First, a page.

There's a feeling of optimism among Clippers fans, as high-flying Blake Griffin and fellow All-Star Chris Paul have propelled Los Angeles to the top of the Pacific Division.
Things in Orlando aren't quite as encouraging, with All-Star Dwight Howard pursuing a trade and the team recently enduring a rocky stretch. The Magic, however, are playing better and have rarely had problems beating the Clippers.
Griffin and Paul try to help Los Angeles avoid a 10th straight loss to Howard and the Magic on Monday night at the Amway Center.
After Thursday's discouraging 112-91 home loss to Denver, the Clippers (14-7) took out their frustration on lowly Washington two days later. Los Angeles cruised to a 107-81 victory Saturday in the opener of a six-game road trip, outrebounding the Wizards 53-32 and finishing with a season-best 32 assists.
"We were all disappointed in our performance the other day against Denver,'' said DeAndre Jordan, who had 18 points on 9-of-11 shooting and 11 rebounds. "We really wanted to jump out early and set the tone.''
Griffin, who sat out the entire fourth quarter, had 21 points, 11 rebounds and matched a season best with eight assists as the Clippers won for the fifth time in six games despite Paul's dismal performance. Paul, named to his fifth All-Star game on Thursday, finished with two points - his fewest since 2008 - on 1-of-9 shooting, but did have seven assists.
Although Paul had an off night, the Clippers' defense had one of its better performances, limiting Washington to 37.5 percent shooting. Los Angeles improved to 11-0 when allowing 95 points or fewer.
"When we get stops, we're tough to guard in transition," Paul said. "We've got the shooters, we've got the high fliers and all that. When we defend teams, we're tough to beat.''
Their defense against the Magic in recent years, however, has been anything but impressive.
The Clippers have lost nine straight in the series by an average of 14.6 points. This is Los Angeles' longest active losing streak against any team, and Orlando's longest current winning streak.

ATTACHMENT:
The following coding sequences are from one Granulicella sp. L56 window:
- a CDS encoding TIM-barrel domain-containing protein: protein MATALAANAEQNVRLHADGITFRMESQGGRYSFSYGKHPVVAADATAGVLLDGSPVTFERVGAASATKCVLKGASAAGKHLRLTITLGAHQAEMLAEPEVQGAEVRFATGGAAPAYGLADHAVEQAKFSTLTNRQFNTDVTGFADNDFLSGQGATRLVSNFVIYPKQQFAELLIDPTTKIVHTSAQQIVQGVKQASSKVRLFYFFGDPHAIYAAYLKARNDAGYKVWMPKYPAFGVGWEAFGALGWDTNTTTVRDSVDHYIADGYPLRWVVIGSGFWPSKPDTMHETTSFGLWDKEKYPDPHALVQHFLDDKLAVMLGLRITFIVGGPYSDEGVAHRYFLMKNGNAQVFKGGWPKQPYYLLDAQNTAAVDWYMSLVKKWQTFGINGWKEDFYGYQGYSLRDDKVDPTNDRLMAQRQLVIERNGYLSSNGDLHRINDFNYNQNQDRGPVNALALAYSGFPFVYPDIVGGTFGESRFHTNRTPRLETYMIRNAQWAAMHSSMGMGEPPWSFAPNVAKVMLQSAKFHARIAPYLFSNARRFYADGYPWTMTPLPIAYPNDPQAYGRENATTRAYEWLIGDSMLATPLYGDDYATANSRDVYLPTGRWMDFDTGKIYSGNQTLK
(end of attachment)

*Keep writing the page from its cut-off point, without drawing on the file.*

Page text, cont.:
The Clippers scored 85 in each meeting last season, and rarely have the games been close in Orlando, where the Magic have won the last four by an average of 23.3 points.
Griffin averaged 18.5 points on 42.9 percent shooting and 14.0 rebounds in the two games against Orlando last season, while Howard averaged 22.0 points and 14.0 boards.
Howard had 27 points and eight rebounds Saturday at Indiana to lead the Magic (15-9) to an 85-81 win, their third in a row after losing four straight and six of eight.
"We're not really inconsistent," said Howard, whose string of six straight double-doubles ended. "Every team has their stretches, but we haven't allowed it to affect us."
The Magic also didn't seem to let a demanding travel schedule bother them. After Friday's 102-94 home win over Cleveland, Orlando flew to Cincinnati because it was unable to reserve hotel rooms in Indianapolis due to the Super Bowl. It then flew to Indianapolis the morning of the game.
The contest against the Pacers kicked off a difficult stretch for the Magic, who host Miami and Atlanta after this visit from the Clippers.
Kenyon Martin, who agreed to a one-year deal with the Clippers on Friday to provide depth behind Griffin and Jordan, is expected to join the team Monday but likely won't make his debut until Wednesday at Cleveland.
The 34-year-old Martin averaged 8.6 points and 6.2 rebounds last season with Denver and spent part of this season playing in China.